Minimum inhibitory concentration

Minimum inhibitory concentration

In

  • [3]

External links

  1. ^ a b Andrews, J. M. (1 July 2001). "Determination of minimum inhibitory concentrations".  
  2. ^ Turnidge JD, Ferraro MJ, Jorgensen JH (2003) Susceptibility Test Methods: General Considerations. In PR Murray, EJ Baron, JH Jorgensen, MA Pfaller, RH Yolken. Manual of Clinical Microbiology. 8th Ed. Washington. American Society of Clinical Microbiology. p 1103 ISBN 1-55581-255-4
  3. ^ Davison, HC; Low, JC; Woolhouse, ME (December 2000). "What is antibiotic resistance and how can we measure it?".  
  4. ^ O'Neill, AJ; Chopra, I (August 2004). "Preclinical evaluation of novel antibacterial agents by microbiological and molecular techniques.".  

References

  • Bacteriostatic agent Rule of thumb the less the number(concentration) it gives better coverage.
  • MBC (Minimum Bactericidal Concentration)

See also

Clinically, the minimum inhibitory concentrations are used not only to determine the amount of antibiotic that the patient will receive but also the type of antibiotic used, which in turn lowers the opportunity for microbial resistance to specific antimicrobial agents. Applying MIC testing to a number of bacterial strains in the same species provides an estimate of the concentration that inhibits 50% (MIC50) and 90% (MIC90) of bacterial isolates and can indicate shifts in the susceptibility of bacterial populations to antibiotics,[3] MICs are therefore often the starting point for larger preclinical evaluations of novel antimicrobial agents.[4] Currently, there are a few web-based, freely accessible MIC databases.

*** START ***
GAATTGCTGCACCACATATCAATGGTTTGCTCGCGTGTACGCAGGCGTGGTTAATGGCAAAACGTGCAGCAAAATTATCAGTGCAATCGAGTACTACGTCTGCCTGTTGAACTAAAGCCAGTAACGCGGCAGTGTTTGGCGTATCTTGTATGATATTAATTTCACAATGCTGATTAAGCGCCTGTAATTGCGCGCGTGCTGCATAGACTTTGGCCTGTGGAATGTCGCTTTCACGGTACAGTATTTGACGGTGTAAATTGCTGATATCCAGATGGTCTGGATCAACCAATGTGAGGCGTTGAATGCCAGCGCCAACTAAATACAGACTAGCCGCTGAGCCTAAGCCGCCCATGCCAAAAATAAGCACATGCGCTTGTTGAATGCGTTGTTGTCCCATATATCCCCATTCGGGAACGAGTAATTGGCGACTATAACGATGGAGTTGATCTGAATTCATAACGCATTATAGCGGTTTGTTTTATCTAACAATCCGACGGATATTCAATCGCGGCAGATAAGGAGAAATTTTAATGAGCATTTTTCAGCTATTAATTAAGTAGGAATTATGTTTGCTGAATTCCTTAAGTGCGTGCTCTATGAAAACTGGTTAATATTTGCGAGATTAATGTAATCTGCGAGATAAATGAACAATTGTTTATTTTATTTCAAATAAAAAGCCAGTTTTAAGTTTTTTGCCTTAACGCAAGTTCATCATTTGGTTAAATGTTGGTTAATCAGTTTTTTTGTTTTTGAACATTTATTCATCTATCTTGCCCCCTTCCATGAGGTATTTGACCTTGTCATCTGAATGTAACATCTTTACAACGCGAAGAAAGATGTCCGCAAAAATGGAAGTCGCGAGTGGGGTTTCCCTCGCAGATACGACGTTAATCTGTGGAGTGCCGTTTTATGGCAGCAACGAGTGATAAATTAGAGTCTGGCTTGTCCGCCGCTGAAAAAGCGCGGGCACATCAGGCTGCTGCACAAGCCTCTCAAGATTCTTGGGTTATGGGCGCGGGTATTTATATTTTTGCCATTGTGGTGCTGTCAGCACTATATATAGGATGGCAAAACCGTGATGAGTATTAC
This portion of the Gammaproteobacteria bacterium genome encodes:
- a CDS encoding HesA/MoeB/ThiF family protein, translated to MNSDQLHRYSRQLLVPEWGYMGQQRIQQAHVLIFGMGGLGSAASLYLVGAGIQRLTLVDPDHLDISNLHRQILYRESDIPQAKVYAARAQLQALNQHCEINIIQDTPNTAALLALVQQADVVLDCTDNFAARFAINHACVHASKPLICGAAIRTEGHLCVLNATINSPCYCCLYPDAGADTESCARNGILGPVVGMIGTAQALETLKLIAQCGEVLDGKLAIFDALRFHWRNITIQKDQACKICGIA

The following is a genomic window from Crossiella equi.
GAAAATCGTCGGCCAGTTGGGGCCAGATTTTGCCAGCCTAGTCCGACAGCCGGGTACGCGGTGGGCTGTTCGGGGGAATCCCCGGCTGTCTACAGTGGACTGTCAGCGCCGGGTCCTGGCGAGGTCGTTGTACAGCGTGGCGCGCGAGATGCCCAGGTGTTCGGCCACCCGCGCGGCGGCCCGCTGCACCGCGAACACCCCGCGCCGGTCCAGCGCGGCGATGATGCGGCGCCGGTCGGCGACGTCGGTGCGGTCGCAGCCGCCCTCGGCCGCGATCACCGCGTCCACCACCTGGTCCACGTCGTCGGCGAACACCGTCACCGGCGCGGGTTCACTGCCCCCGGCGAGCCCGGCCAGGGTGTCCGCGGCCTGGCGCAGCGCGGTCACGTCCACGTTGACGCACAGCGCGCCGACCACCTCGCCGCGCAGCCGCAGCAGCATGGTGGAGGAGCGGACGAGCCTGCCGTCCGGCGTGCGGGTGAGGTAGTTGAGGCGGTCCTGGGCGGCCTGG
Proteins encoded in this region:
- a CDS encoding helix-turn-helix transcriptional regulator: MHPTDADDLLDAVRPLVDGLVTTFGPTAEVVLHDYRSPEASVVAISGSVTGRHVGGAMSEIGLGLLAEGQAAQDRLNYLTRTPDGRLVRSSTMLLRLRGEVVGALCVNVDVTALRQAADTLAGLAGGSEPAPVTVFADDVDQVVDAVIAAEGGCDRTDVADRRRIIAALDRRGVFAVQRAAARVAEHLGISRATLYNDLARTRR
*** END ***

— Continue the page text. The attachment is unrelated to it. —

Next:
Clinical significance

The Etest system comprises a predefined and continuous concentration gradient of different antimicrobial agents, which when applied to inoculated agar plates and incubated, create ellipses of microbial inhibition.[1] The MIC is determined where the ellipse of inhibition intersects the strip, and is easily read off the MIC reading scale on the strip.[2]

MICs can be determined by agar dilution or broth microdilution, usually following the guidelines of a reference body such as the CLSI, BSAC or EUCAST. There are several commercial methods available, including the well established Etest strips and the recently launched Oxoid MIC Evaluator method.

  1. Preparation of antibiotic stock solution
  2. Preparation of antibiotic dilution range
  3. Preparation of agar dilution plates
  4. Preparation of inoculum
  5. Inoculation
  6. Incubation
  7. Reading and interpreting results

MIC of an antibiotic is determined by using the following procedure:[1]

Determination

Contents

  • Determination 1
  • Clinical significance 2
  • See also 3
  • References 4
  • External links 5

[2]